Intel survey: Patients ready to embrace personalized medicine
SANTA CLARA, Calif. — Personalized medicine is on the horizon, and patients are not only awaiting it optimistically, but they also are willing to share a bit of personal information when it comes, according to a new study released Monday commissioned by Intel.
"Most people appear to embrace a future of health care that allows them to get care outside hospital walls, lets them anonymously share their information for better outcomes and personalizes care all the way down to an individual’s specific genetic makeup," said Eric Dishman, Intel fellow and general manager of the company’s Health and Life Sciences Group. Intel’s research revealed that what people want most at the intersection of health care and technology is more personalized care based on their own behaviors and biology that provides the freedom to get health care wherever and whenever it’s convenient for them.
More than 70% of respondents are receptive to using toilet sensors, prescription bottle sensors or swallowed monitors to collect ongoing and actionable personal health data, according to the survey — the "Intel Healthcare Innovation Barometer" that was conducted across eight countries by Penn Schoen Berland. As many as 66% of people would prefer a personalized healthcare regimen designed specifically for them based on their genetic profile or biology. And 53% of those surveyed said they would trust a test they personally administered as much or more than if it came from a doctor.
"Technologies such as high-performance computing and big data analytics have the power to change the face of health in this world, and most people seem to desire that," Dishman said. "When given a choice between getting the same care as others who have their symptoms or getting care based on their own genetic profile, two-in-three respondents choose customized care."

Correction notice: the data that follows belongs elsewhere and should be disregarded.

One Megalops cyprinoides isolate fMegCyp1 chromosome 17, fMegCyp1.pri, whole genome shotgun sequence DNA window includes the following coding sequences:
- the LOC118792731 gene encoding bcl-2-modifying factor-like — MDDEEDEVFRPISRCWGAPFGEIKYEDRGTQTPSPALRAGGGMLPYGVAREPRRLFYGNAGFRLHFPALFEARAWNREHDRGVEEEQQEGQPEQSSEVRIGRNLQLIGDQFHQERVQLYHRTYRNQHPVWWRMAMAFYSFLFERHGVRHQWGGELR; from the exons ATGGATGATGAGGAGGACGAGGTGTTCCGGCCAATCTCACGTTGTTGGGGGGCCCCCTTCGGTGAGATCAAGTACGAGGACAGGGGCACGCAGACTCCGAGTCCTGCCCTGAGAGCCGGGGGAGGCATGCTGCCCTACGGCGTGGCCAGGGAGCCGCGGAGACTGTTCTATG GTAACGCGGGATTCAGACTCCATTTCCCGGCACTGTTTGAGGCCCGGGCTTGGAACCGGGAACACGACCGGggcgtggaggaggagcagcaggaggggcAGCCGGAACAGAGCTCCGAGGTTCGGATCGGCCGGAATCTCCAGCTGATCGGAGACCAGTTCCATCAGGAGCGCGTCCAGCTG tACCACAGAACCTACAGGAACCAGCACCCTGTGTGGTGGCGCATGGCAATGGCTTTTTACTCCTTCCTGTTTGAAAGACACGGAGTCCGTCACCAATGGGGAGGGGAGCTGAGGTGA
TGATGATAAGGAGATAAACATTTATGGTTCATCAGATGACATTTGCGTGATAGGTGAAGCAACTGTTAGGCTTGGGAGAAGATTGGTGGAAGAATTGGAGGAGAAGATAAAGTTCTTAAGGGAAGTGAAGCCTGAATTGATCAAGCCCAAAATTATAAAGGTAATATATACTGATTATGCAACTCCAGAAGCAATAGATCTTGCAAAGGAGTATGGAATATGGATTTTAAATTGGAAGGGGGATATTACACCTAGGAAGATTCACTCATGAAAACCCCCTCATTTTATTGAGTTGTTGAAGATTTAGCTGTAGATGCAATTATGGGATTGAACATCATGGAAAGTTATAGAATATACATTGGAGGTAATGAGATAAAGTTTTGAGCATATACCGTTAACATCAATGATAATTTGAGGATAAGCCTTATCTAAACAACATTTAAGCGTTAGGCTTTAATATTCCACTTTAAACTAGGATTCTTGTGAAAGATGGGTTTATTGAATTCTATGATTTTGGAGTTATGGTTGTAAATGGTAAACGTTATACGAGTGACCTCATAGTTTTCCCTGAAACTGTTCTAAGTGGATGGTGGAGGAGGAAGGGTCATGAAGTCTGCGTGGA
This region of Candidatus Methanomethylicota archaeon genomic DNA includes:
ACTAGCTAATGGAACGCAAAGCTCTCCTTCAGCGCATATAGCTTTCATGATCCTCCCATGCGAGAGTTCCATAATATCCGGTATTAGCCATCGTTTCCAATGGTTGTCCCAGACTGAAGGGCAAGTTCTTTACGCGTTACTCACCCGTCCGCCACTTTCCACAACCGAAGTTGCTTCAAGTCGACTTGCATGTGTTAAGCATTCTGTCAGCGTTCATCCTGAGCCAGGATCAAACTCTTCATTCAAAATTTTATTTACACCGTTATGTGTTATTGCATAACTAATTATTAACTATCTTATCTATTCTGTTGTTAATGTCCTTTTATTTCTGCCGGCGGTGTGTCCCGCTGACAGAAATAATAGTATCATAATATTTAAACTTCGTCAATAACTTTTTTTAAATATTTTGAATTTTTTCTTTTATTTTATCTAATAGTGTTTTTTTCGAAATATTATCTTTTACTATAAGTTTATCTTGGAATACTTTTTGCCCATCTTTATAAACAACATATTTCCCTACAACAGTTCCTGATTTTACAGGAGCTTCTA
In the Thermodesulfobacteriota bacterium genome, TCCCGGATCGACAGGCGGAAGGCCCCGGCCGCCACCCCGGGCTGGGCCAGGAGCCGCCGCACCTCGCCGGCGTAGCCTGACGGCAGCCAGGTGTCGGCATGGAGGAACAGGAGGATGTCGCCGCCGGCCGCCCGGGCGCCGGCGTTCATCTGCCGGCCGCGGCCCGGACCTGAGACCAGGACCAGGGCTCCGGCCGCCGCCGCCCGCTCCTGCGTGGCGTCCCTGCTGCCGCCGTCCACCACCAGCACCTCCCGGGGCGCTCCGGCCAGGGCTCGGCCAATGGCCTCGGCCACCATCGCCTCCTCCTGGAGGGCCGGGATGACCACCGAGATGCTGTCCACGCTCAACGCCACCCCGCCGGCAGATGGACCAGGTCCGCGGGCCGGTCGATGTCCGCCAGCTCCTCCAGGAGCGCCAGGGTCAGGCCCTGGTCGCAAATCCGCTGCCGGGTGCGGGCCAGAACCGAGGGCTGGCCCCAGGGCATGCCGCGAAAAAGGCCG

People also indicated willingness to share their information to advance the field of medicine and lower costs for all. The survey revealed an overwhelming majority of people (84%) globally would anonymously share their personal health information, such as lab results, if it could lower medication costs or overall cost to the healthcare system.
"Improving health care is a team effort, including patients and their families," Dishman added. "Intel’s research shows when people see benefits for them and their wider community, they are open to sharing sensitive information in anonymous ways."
In fact, a higher percentage of people said they are more willing to share their health records (47%) than their phone records (38%) or banking information (30%) to aid innovation.
As many as 57% of people believe traditional hospitals will be obsolete in the future. Technology innovation holds the promise of unburdening people from having to see a healthcare provider in person for many aspects of their healthcare management, liberating people from the conventional restraints of time and location.
"Care must occur at home as the default model, not in a hospital or clinic," Dishman said. "New technologies can bring decision support, health monitoring and health coaches into the home. It was also interesting to see that people in emerging markets such as Brazil, China and India trusted themselves to use health monitoring technologies more than those in more technologically advanced economies such as Japan and the United States."
Seventy-two percent of those surveyed are willing to see a doctor via video conference for non-urgent appointments. As remote healthcare technology and self-monitoring tools improve, people may embrace technologies that will allow them to connect with their caregivers in new ways, such as sensor technology that transmits health data in real time. Today’s technologies, such as social networks and video conferencing, can help people embrace new behaviors.
The survey was conducted online by Penn Schoen Berland on behalf of Intel in Brazil, China, France, India, Indonesia, Italy, Japan and the United States from July 28 to Aug. 15. It was conducted among a representative sample of 12,000 adults ages 18 years and older.
Marianne Cooper to keynote AWMA Women’s Leadership Initiative Kickoff
FAIRFAX, Va. — The American Wholesale Marketers Association announced that sociologist and women’s work expert Marianne Cooper will be the keynote speaker at the AWMA Women’s Leadership Initiative Kickoff Breakfast, to be held on Feb. 27 at the 2014 AWMA Marketplace and Solutions Expo in Las Vegas.